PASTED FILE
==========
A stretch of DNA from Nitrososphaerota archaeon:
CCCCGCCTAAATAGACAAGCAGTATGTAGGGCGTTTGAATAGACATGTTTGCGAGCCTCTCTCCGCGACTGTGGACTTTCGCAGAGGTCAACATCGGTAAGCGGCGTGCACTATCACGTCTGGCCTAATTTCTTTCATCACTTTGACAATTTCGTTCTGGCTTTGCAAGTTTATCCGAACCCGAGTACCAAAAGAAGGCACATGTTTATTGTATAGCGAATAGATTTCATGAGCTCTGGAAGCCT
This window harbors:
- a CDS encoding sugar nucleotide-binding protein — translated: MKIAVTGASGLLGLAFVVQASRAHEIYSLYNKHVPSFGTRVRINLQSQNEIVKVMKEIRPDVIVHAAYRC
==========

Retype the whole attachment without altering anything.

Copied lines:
A stretch of DNA from Nitrososphaerota archaeon:
CCCCGCCTAAATAGACAAGCAGTATGTAGGGCGTTTGAATAGACATGTTTGCGAGCCTCTCTCCGCGACTGTGGACTTTCGCAGAGGTCAACATCGGTAAGCGGCGTGCACTATCACGTCTGGCCTAATTTCTTTCATCACTTTGACAATTTCGTTCTGGCTTTGCAAGTTTATCCGAACCCGAGTACCAAAAGAAGGCACATGTTTATTGTATAGCGAATAGATTTCATGAGCTCTGGAAGCCT
This window harbors:
- a CDS encoding sugar nucleotide-binding protein — translated: MKIAVTGASGLLGLAFVVQASRAHEIYSLYNKHVPSFGTRVRINLQSQNEIVKVMKEIRPDVIVHAAYRC